The third, and most interesting, lesson is that a far more fruitful optimization came of all this, one that nicely illustrates that cycle counting is not the key to happiness, riches, and wondrous performance. After getting my 5 percent speedup, I mentioned to Terje the possibility of using a 64K lookup table. (This predated the arrival of entries for the optimization contest.) He said that he had considered it, but it didn’t seem to him to be worthwhile. He couldn’t shake the thought, though, and started to poke around, and one day, voila, he posted a new version of his word count program, WC50, that was much faster than the old version. I don’t have exact numbers, but Terje’s preliminary estimate was 80 percent faster, and word counting—including disk cache access time—proceeds at more than 3 MB per second on a 33 MHz 486. Even allowing for the speed of the 486, those are very impressive numbers indeed.

The point I want to make, though, is that the biggest optimization barrier that Terje faced was that he thought he had the fastest code possible. Once he opened up the possibility that there were faster approaches, and looked beyond the specific approach that he had so carefully optimized, he was able to come up with code that was a lot faster. Consider the incongruity of Terje’s willingness to consider a 5 percent speedup significant in light of his later near-doubling of performance.

Don’t get stuck in the rut of instruction-by-instruction optimization. It’s useful in key loops, but very often, a change in approach will work far greater wonders than any amount of cycle counting can.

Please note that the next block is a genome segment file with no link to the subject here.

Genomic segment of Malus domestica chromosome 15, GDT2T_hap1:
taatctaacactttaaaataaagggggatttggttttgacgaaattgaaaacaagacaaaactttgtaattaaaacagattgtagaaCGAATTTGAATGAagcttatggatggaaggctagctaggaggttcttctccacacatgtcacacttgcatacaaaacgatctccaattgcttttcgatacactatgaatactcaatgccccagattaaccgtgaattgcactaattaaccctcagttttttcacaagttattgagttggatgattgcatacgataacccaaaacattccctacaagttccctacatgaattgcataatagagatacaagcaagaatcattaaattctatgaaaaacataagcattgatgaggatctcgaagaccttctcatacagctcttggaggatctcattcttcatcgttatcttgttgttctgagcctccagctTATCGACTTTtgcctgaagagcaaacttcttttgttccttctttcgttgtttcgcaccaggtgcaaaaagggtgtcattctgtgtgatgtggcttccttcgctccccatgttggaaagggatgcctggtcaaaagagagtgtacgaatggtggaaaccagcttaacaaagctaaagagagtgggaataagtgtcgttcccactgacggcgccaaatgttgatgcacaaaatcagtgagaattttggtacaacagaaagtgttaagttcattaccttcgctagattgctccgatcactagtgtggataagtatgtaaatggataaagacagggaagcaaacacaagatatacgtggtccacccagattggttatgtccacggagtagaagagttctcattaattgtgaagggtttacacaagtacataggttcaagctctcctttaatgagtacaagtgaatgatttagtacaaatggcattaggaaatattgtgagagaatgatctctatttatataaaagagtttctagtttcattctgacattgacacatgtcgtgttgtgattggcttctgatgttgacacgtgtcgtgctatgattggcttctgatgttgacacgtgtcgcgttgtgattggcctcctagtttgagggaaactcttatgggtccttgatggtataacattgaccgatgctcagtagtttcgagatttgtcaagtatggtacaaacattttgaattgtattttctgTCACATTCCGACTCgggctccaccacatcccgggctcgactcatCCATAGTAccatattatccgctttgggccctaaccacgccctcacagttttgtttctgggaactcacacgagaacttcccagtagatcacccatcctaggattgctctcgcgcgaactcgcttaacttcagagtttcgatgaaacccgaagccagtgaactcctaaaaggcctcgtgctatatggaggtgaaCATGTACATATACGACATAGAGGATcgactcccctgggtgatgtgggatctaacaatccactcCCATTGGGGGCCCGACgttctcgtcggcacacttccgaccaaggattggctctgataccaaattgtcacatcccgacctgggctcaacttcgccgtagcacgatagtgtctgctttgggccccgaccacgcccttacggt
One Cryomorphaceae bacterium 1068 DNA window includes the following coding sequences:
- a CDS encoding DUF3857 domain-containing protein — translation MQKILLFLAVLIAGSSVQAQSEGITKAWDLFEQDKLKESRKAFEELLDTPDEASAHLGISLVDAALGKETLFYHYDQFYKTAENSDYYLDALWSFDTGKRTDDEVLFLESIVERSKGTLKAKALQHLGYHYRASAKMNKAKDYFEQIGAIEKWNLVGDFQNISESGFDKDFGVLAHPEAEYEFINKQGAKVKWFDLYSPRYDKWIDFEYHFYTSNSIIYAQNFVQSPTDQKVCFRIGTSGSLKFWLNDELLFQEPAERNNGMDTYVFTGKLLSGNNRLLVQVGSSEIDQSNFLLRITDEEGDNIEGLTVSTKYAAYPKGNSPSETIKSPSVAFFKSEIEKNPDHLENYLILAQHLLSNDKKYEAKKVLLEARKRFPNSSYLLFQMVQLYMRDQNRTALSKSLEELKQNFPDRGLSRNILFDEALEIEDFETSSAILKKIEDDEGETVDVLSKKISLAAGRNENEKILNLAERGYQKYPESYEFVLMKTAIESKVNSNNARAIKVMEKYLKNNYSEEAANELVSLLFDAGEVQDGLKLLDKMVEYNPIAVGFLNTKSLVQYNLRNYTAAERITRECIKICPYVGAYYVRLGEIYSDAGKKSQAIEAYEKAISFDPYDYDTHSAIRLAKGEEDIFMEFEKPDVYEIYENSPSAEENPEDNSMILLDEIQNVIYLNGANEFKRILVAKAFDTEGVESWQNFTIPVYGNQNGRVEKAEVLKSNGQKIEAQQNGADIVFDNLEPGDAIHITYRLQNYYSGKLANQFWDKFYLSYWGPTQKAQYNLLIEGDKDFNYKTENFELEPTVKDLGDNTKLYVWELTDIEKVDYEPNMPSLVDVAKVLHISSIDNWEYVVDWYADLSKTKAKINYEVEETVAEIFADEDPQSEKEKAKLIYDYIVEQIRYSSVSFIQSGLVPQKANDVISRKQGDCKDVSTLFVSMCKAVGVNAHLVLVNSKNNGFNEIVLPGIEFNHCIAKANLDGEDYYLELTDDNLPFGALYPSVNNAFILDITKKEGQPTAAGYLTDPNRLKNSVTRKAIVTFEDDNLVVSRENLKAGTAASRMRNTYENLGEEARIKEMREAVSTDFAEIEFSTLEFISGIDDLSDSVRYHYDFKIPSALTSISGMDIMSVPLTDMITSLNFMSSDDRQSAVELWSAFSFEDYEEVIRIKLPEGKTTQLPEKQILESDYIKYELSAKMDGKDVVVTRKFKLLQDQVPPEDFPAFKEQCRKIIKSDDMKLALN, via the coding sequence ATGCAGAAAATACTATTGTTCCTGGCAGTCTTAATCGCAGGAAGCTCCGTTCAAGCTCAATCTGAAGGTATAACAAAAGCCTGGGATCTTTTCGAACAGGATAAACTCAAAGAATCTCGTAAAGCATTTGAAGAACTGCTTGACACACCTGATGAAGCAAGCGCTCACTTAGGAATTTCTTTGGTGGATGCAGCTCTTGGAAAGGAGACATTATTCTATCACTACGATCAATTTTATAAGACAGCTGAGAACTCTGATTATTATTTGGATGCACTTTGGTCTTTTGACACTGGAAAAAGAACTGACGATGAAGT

By the way, Terje’s WC50 program is a full-fledged counting program; it counts characters, words, and lines, can handle multiple files, and lets you specify the characters that separate words, should you so desire. Source code is provided as part of the archive WC50 comes in. All in all, it’s a nice piece of work, and you might want to take a look at it if you’re interested in really fast assembly code. I wouldn’t call it the fastest word-counting code, though, because I would of course never be so foolish as to call anything the fastest.

The Astonishment of Right-Brain Optimization

As it happened, the challenge I issued to my PC TECHNIQUES readers was a smashing success, with dozens of good entries. I certainly enjoyed it, even though I did have to look at a lot of tricky assembly code that I didn’t write—hard work under the best of circumstances. It was worth the trouble, though. The winning entry was an astonishing example of what assembly language can do in the right hands; on my 386, it was four times faster at word counting than the nice, tight assembly code I provided as a starting point—and about 13 times faster than the original C implementation. Attention, high-level language chauvinists: Is the speedup getting significant yet? Okay, maybe word counting isn’t the most critical application, but how would you like to have that kind of improvement in your compression software, or in your real-time games—or in Windows graphics?

The winner was David Stafford, who at the time was working for Borland International; his entry is shown in Listing 16.5. Dave Methvin, whom some of you may recall as a tech editor of the late, lamented PC Tech Journal, was a close second, and Mick Brown, about whom I know nothing more than that he is obviously an extremely good assembly language programmer, was a close third, as shown in Table 16.2, which precedes Listing 16.5. Those three were out ahead of the pack; the fourth-place entry, good as it was (twice as fast as my original code), was twice as slow as David’s winning entry, so you can see that David, Dave, and Mick attained a rarefied level of optimization indeed.


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Graphics Programming Black Book © 2001 Michael Abrash